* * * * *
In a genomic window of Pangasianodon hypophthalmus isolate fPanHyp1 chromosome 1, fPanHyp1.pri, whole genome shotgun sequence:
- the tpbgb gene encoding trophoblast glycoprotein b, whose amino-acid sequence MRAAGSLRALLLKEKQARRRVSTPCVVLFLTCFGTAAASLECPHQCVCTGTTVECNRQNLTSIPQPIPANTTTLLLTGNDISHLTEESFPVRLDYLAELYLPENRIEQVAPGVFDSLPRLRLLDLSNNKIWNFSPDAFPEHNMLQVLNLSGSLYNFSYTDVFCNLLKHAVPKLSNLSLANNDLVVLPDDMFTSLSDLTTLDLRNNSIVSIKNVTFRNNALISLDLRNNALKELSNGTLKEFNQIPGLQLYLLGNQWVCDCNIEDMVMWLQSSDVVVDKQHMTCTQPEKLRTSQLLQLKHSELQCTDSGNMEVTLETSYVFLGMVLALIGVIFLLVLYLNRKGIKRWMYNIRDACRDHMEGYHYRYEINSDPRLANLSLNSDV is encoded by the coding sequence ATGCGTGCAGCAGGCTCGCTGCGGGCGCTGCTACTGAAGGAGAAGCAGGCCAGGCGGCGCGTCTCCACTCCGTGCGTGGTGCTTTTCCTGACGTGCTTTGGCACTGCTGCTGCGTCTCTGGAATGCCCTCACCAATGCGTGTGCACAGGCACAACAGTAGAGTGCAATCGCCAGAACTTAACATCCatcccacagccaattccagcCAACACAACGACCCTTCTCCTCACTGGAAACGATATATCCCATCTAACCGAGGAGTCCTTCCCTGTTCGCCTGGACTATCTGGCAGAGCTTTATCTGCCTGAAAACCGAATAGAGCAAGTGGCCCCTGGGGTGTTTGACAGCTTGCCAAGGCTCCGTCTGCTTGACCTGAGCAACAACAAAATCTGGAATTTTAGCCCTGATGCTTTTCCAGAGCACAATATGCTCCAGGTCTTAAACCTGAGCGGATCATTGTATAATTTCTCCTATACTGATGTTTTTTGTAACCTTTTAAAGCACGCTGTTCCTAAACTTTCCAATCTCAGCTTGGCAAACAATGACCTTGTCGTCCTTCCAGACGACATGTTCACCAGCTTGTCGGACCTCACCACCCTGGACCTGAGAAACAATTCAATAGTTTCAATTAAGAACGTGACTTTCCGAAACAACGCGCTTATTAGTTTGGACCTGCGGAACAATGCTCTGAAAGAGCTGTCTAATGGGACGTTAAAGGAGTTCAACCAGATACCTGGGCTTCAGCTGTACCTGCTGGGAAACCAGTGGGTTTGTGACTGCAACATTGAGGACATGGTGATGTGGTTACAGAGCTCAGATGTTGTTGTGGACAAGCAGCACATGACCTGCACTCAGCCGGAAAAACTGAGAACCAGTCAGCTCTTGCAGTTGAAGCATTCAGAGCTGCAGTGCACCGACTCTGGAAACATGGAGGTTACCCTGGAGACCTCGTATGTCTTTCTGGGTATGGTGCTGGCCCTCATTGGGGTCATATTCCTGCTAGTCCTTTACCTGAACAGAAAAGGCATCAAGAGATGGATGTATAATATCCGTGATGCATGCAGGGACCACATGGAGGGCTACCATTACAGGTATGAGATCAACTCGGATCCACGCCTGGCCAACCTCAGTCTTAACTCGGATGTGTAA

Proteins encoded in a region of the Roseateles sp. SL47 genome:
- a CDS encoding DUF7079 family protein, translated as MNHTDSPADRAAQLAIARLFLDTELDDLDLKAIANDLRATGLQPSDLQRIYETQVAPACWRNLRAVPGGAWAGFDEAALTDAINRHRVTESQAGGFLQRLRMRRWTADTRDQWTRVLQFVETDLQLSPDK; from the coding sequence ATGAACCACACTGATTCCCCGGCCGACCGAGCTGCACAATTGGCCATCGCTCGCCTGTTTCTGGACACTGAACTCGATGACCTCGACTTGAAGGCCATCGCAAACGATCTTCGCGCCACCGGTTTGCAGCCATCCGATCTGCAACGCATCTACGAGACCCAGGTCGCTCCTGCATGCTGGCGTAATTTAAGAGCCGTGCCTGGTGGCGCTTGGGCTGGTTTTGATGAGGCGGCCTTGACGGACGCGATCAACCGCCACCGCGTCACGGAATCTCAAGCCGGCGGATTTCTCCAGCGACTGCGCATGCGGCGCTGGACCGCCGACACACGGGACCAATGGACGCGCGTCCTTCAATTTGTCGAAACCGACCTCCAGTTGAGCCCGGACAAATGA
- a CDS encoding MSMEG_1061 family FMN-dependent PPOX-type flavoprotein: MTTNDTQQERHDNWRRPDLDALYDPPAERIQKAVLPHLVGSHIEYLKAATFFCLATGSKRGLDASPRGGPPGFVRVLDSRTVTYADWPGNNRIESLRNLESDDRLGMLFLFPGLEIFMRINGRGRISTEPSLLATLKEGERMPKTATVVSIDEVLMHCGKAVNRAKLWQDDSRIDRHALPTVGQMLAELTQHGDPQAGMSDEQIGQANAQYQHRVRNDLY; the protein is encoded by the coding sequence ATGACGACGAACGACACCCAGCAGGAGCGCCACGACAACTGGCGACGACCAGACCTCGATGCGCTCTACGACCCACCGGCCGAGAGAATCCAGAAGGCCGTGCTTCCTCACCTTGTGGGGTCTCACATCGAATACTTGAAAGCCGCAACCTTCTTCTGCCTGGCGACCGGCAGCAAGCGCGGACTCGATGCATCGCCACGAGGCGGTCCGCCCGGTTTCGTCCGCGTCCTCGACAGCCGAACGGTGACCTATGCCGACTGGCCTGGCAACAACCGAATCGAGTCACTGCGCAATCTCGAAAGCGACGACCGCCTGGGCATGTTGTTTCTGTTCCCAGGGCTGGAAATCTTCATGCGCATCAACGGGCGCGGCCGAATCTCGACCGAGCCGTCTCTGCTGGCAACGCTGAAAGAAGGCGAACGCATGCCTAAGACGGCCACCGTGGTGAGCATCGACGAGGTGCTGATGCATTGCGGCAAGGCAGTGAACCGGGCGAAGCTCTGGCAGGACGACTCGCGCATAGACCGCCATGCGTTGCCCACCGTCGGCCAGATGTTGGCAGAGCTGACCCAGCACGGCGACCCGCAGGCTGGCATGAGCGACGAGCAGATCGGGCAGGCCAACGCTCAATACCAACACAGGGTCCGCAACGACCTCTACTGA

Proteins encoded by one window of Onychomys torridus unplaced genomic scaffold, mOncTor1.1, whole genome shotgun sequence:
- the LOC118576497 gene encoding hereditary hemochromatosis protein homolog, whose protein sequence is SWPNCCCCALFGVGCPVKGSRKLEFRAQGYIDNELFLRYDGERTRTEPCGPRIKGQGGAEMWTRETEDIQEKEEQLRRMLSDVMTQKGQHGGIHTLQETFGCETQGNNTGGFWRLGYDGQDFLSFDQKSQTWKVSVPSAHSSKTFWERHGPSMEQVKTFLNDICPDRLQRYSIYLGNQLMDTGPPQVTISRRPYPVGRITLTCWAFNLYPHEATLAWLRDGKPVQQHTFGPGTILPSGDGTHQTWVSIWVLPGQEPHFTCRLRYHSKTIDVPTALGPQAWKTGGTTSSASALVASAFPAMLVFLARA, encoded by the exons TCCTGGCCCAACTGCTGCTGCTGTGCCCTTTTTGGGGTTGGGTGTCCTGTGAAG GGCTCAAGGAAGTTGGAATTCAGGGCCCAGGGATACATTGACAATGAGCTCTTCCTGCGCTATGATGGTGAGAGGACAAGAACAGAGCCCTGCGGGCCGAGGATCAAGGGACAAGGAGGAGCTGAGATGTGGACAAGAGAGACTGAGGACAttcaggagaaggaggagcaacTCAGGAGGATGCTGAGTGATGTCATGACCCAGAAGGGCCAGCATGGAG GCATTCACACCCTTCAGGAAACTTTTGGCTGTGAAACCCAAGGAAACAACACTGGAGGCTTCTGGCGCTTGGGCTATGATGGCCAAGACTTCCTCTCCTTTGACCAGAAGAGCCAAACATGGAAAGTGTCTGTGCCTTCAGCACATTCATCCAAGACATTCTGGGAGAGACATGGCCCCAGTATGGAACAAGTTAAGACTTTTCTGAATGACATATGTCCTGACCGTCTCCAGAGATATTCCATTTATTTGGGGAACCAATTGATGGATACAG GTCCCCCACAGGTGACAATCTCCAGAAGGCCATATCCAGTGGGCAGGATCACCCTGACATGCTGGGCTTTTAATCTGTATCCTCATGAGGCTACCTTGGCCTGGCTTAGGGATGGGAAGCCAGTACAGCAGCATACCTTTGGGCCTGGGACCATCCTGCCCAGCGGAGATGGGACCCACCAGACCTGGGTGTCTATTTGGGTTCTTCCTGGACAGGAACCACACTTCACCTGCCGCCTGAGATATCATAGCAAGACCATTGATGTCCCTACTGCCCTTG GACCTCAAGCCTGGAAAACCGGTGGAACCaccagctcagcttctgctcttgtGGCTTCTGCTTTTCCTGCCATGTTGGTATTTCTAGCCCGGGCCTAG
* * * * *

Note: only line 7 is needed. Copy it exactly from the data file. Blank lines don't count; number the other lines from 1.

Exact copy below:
- the LOC118576497 gene encoding hereditary hemochromatosis protein homolog, whose protein sequence is SWPNCCCCALFGVGCPVKGSRKLEFRAQGYIDNELFLRYDGERTRTEPCGPRIKGQGGAEMWTRETEDIQEKEEQLRRMLSDVMTQKGQHGGIHTLQETFGCETQGNNTGGFWRLGYDGQDFLSFDQKSQTWKVSVPSAHSSKTFWERHGPSMEQVKTFLNDICPDRLQRYSIYLGNQLMDTGPPQVTISRRPYPVGRITLTCWAFNLYPHEATLAWLRDGKPVQQHTFGPGTILPSGDGTHQTWVSIWVLPGQEPHFTCRLRYHSKTIDVPTALGPQAWKTGGTTSSASALVASAFPAMLVFLARA, encoded by the exons TCCTGGCCCAACTGCTGCTGCTGTGCCCTTTTTGGGGTTGGGTGTCCTGTGAAG GGCTCAAGGAAGTTGGAATTCAGGGCCCAGGGATACATTGACAATGAGCTCTTCCTGCGCTATGATGGTGAGAGGACAAGAACAGAGCCCTGCGGGCCGAGGATCAAGGGACAAGGAGGAGCTGAGATGTGGACAAGAGAGACTGAGGACAttcaggagaaggaggagcaacTCAGGAGGATGCTGAGTGATGTCATGACCCAGAAGGGCCAGCATGGAG GCATTCACACCCTTCAGGAAACTTTTGGCTGTGAAACCCAAGGAAACAACACTGGAGGCTTCTGGCGCTTGGGCTATGATGGCCAAGACTTCCTCTCCTTTGACCAGAAGAGCCAAACATGGAAAGTGTCTGTGCCTTCAGCACATTCATCCAAGACATTCTGGGAGAGACATGGCCCCAGTATGGAACAAGTTAAGACTTTTCTGAATGACATATGTCCTGACCGTCTCCAGAGATATTCCATTTATTTGGGGAACCAATTGATGGATACAG GTCCCCCACAGGTGACAATCTCCAGAAGGCCATATCCAGTGGGCAGGATCACCCTGACATGCTGGGCTTTTAATCTGTATCCTCATGAGGCTACCTTGGCCTGGCTTAGGGATGGGAAGCCAGTACAGCAGCATACCTTTGGGCCTGGGACCATCCTGCCCAGCGGAGATGGGACCCACCAGACCTGGGTGTCTATTTGGGTTCTTCCTGGACAGGAACCACACTTCACCTGCCGCCTGAGATATCATAGCAAGACCATTGATGTCCCTACTGCCCTTG GACCTCAAGCCTGGAAAACCGGTGGAACCaccagctcagcttctgctcttgtGGCTTCTGCTTTTCCTGCCATGTTGGTATTTCTAGCCCGGGCCTAG